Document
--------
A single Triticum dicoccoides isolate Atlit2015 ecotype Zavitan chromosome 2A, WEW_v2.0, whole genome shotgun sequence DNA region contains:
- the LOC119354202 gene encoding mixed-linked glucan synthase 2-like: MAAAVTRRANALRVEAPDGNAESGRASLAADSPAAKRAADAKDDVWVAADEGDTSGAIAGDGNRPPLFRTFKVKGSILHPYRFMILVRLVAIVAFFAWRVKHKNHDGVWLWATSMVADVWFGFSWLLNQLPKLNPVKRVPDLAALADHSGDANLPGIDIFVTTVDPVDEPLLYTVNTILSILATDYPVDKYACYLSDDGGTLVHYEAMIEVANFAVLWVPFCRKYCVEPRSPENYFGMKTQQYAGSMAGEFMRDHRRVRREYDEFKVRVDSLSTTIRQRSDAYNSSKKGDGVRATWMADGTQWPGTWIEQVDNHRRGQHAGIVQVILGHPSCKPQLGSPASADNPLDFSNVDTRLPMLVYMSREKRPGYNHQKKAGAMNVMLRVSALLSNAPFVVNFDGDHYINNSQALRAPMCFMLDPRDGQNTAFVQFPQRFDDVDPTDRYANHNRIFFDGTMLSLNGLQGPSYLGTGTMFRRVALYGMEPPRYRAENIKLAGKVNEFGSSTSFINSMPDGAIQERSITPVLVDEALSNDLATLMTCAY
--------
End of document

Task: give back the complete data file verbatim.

A single Triticum dicoccoides isolate Atlit2015 ecotype Zavitan chromosome 2A, WEW_v2.0, whole genome shotgun sequence DNA region contains:
- the LOC119354202 gene encoding mixed-linked glucan synthase 2-like: MAAAVTRRANALRVEAPDGNAESGRASLAADSPAAKRAADAKDDVWVAADEGDTSGAIAGDGNRPPLFRTFKVKGSILHPYRFMILVRLVAIVAFFAWRVKHKNHDGVWLWATSMVADVWFGFSWLLNQLPKLNPVKRVPDLAALADHSGDANLPGIDIFVTTVDPVDEPLLYTVNTILSILATDYPVDKYACYLSDDGGTLVHYEAMIEVANFAVLWVPFCRKYCVEPRSPENYFGMKTQQYAGSMAGEFMRDHRRVRREYDEFKVRVDSLSTTIRQRSDAYNSSKKGDGVRATWMADGTQWPGTWIEQVDNHRRGQHAGIVQVILGHPSCKPQLGSPASADNPLDFSNVDTRLPMLVYMSREKRPGYNHQKKAGAMNVMLRVSALLSNAPFVVNFDGDHYINNSQALRAPMCFMLDPRDGQNTAFVQFPQRFDDVDPTDRYANHNRIFFDGTMLSLNGLQGPSYLGTGTMFRRVALYGMEPPRYRAENIKLAGKVNEFGSSTSFINSMPDGAIQERSITPVLVDEALSNDLATLMTCAY